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this question is extremely basic and I apologize if the answer should be staring me in the face.

So: I have a UITableView and another viewController. I'm updating some information for CoreData in the UITableView's .m file. In order to do this I need the text in a text field in the other viewController.

So being rather inexperienced, I tried:

[entity setName:[NSString stringWithFormat:@"%@", viewController.entityNameInputField.text]];

I've renamed a few things for clarity. Entity is my entity (no kidding), the attribute I'm setting is called Name, viewController is where the textField is and the text field is called entityNameInputField.

I'm a lot more interested in why this sort of thing doesn't work than what the solution to my problem might be. Why can't I just get the text from the text field in this way?

I suppose to word everything differently:

If I'm in Class A and I want to access the value of say, an NSString in class B, why can't I just use ClassA.TheString or [ClassA TheString] .... from what I've managed to understand, I'm sending these objects getter methods and I can't seem to see why this doesn't work...

Any help would be appreciated :)

share|improve this question

Some more code would be useful to see what might be causing your confusion, but if you have declared properties in your classes the associated instance variables (or have manually declared accessors) then you will be able to access the associated ivars.

So, something like this (below) will work fine.

MyClassA * instanceOfA = [[myClassA alloc] init];
MyClassB * instanceOfB = [[myClassB alloc] init];

instanceOfA.myProperty = instanceOfB.myProperty;
share|improve this answer
Aha... this is begining to make more sense. But if I create an instance of Class B in Class A then wouldn't the value of my text field always be null? – D2B Jan 27 '11 at 3:16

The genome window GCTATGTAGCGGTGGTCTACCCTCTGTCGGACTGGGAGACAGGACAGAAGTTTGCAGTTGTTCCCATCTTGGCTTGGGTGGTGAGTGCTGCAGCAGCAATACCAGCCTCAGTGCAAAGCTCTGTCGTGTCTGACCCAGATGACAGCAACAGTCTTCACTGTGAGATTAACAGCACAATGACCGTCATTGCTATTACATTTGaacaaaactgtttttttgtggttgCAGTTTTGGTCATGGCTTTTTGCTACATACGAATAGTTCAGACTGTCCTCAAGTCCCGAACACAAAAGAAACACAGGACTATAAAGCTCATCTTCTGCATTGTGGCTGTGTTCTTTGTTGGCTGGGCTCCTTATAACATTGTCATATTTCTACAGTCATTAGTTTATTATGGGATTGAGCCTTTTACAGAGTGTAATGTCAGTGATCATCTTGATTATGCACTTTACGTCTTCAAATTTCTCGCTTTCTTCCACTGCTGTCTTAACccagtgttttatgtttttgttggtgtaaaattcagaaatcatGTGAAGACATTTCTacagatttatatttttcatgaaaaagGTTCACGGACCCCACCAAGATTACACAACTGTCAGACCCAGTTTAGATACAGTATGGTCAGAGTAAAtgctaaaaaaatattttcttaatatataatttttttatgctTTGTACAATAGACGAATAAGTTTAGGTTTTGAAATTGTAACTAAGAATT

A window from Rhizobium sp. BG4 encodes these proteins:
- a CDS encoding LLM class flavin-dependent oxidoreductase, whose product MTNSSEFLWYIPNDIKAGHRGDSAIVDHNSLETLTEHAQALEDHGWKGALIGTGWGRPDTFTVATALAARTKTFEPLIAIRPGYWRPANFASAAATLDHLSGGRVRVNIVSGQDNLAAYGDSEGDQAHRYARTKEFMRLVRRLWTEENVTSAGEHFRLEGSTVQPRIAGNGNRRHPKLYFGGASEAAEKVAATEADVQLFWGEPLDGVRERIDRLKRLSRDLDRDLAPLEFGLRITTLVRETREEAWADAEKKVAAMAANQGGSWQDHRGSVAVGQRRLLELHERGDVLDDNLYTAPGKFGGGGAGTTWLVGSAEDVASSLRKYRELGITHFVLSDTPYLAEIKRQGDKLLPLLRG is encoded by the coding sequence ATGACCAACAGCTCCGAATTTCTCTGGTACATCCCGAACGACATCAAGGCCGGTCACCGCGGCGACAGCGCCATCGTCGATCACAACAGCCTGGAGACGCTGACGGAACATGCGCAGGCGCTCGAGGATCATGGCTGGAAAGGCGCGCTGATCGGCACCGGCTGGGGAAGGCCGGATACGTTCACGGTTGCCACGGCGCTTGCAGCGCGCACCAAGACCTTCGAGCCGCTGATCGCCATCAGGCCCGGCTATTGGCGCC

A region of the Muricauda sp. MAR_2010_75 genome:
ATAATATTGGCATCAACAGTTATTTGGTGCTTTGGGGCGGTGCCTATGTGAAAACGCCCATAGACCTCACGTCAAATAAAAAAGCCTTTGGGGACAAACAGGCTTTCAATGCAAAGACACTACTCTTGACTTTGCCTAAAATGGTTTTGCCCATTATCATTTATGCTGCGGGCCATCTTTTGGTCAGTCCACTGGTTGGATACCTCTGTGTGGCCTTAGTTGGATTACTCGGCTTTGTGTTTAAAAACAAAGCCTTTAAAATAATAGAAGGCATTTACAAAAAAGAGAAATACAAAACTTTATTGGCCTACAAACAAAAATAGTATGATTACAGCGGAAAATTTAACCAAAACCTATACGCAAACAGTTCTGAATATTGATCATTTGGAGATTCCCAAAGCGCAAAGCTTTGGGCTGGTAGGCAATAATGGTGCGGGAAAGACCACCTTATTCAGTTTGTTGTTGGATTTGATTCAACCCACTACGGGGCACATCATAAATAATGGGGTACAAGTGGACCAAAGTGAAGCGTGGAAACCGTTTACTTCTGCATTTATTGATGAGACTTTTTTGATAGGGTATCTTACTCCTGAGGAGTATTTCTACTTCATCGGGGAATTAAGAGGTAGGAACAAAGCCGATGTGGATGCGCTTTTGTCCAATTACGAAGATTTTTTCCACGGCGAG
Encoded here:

It would depend on how instanceOfA was initialized. You have control over that. – xyzzycoder Jan 27 '11 at 6:41
Gotcha, thanks very much! – D2B Jan 27 '11 at 23:28

As far as I understand, this is not a problem of accessing values from another class. Assuming that both view controllers are retained in memory, you can always call each other's getters/setters.

I assume that you've got a UITableViewController named A and then you're presenting a custom UIViewController named B with a text field. The user taps something in the text field and you want this text to go back to your table view controller. If inside B you have a valid reference to A, you can then call it's setter for the appropriate variable, and then dismiss the custom controller.

For example, in B's header you could have:

@interface MyViewController : UIViewController {
     id tableViewController;
@property (nonatomic, retain) id tableViewController;

then in A, when you're creating B:

MyViewController *B = [[MyViewController alloc] init];
B.tableViewController = self; // this passes a reference to A

so when you're in B and the user has entered input in the text field, you could do something like

[self.tableViewController setVarname:textField.text];

assuming there's a varname variable in A, and a textField in B.

You can also gain access to A without having to create a separate variable, by calling

[self parentViewController]

if that suits you better.

share|improve this answer
I'm using the UIViewController as a modal view controller. So it slides up and then the user's supposed to enter his preferred data in the textField. I see what you're getting at up there and I'm trying it out at this moment. – D2B Jan 27 '11 at 3:19

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